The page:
The 2005 John Marshall Commemorative Silver Dollar was the first of two US Mint commemorative silver strikes that year. The Mint produced this strike on April 25, 2005, to commemorate the 250th birthday of the fourth Chief Justice of the United States Supreme Court.
"John Marshall’s service to the United States—not only as a Chief Justice, but also as a soldier in the Revolutionary War, as a Member of Congress, and as Secretary of State truly makes him one of the most important figures in our Nations history."
The silver dollars were produced in proof and uncirculated form, and the initial maximum mintage was 400,000. The dollars were minted to both conditions. A total of just 263,849 coins were used in the final mintage.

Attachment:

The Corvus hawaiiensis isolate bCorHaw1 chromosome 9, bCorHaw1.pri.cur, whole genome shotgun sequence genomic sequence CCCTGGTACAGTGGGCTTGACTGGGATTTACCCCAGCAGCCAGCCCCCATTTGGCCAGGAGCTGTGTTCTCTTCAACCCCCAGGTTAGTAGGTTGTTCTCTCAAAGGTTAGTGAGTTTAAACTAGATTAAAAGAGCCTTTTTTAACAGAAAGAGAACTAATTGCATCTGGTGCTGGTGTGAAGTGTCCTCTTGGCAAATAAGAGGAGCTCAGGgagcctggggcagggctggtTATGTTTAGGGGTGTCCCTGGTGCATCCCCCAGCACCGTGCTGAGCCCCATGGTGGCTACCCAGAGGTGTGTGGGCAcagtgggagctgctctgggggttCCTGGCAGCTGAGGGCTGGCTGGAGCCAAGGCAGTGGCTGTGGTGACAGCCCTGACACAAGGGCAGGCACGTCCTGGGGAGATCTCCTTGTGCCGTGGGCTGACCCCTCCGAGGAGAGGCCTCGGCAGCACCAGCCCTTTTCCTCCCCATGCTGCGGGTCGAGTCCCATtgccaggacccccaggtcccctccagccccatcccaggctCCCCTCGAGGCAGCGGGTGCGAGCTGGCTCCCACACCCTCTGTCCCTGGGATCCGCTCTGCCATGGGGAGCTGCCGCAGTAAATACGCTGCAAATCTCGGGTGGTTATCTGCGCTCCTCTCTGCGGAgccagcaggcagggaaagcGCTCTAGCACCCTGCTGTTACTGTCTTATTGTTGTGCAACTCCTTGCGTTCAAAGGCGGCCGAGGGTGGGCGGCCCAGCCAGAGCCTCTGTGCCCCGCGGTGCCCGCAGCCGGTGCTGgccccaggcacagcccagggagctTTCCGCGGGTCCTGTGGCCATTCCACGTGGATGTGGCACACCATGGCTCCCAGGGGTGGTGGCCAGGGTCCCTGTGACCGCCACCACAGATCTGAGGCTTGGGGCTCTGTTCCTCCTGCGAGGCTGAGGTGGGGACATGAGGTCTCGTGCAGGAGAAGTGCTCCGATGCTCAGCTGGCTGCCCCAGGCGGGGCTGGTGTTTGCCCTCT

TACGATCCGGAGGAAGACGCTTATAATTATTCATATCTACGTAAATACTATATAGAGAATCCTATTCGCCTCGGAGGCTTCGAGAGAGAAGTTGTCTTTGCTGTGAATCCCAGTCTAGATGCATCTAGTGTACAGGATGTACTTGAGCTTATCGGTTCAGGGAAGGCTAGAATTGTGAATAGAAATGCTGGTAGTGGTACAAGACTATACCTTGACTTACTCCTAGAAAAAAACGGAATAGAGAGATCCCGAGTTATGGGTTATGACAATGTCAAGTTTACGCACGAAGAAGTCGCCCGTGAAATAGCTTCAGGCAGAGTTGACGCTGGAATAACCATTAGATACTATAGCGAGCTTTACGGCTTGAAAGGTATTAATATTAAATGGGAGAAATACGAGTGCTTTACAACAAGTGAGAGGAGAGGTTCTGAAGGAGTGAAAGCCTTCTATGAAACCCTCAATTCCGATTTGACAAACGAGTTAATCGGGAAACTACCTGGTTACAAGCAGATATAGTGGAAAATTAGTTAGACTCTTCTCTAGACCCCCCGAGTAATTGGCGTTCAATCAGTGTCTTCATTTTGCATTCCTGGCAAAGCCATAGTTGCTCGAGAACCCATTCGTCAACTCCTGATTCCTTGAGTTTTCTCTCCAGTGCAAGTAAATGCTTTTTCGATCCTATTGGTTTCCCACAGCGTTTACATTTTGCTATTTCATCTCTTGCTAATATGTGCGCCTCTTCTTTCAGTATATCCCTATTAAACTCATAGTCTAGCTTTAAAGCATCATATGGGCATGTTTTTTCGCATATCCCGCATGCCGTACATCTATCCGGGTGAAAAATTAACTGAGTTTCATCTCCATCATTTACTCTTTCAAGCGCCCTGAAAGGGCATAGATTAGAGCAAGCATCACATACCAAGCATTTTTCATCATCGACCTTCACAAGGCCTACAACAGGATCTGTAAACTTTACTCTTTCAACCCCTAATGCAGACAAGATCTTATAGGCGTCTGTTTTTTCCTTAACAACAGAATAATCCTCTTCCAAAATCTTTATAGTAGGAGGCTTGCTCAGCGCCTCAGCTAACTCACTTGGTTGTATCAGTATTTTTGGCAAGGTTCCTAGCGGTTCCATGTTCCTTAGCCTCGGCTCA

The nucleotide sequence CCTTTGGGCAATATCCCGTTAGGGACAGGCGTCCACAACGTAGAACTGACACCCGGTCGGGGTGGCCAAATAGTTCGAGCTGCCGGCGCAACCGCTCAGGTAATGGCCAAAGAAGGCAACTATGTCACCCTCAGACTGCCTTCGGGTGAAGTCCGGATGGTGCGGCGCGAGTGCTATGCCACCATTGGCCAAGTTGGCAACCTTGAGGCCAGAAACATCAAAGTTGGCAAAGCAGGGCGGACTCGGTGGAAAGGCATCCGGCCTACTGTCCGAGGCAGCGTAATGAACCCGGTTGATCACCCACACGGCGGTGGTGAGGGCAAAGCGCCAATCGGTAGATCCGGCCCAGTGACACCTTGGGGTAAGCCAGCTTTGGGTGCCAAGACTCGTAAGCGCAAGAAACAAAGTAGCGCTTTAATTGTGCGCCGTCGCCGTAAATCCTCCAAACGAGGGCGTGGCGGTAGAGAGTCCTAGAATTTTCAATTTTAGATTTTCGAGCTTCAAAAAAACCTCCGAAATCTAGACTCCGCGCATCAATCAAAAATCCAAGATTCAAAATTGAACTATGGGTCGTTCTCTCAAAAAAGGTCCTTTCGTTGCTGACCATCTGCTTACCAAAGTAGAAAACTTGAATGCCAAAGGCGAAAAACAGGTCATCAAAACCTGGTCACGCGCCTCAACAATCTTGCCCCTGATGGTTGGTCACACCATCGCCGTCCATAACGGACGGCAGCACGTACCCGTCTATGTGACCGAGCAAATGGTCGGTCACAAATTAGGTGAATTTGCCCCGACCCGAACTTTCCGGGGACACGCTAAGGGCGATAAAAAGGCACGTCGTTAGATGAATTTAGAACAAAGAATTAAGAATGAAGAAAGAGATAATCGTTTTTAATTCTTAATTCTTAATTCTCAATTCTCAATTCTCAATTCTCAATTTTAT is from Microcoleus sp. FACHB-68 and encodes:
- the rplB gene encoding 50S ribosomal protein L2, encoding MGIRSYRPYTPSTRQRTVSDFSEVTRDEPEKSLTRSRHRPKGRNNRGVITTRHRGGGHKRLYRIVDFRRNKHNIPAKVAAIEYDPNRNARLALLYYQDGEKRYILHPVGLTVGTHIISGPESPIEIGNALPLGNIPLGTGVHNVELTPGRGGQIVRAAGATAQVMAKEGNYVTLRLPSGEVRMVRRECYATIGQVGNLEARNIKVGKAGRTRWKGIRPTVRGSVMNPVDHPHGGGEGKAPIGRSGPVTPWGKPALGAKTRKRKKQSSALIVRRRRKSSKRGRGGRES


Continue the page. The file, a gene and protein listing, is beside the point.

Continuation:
Each and every 2005 coin's obverse John Mercanti, a sculptor and engraver for the United States Mint, is responsible for the design of the John Marshall Commemorative Silver Dollar, which features a portrait of the former Chief Justice facing left.
The original work of the French painter Charles-Balthazar-Julien Fevret de Saint-Memin served as the source of inspiration for this artwork, which was based on his artistic creations.
Additionally, the inscriptions of JOHN MARSHALL, Chief Justice of the United States Supreme Court, 1801-1836, LIBERTY, IN GOD WE TRUST, and 2005 are shown.
The coin's reverse shows the Old Supreme Court Chamber in the US Capitol Building. US Mint sculptor/engraver Donna Weaver designed it, which reads UNITED STATES OF AMERICA, E PLURIBUS UNUM, and ONE DOLLAR.
The amount of surcharges that were collected from the sale of these strikes was given to the Supreme Court Historical Society so that they may add further items to their collection.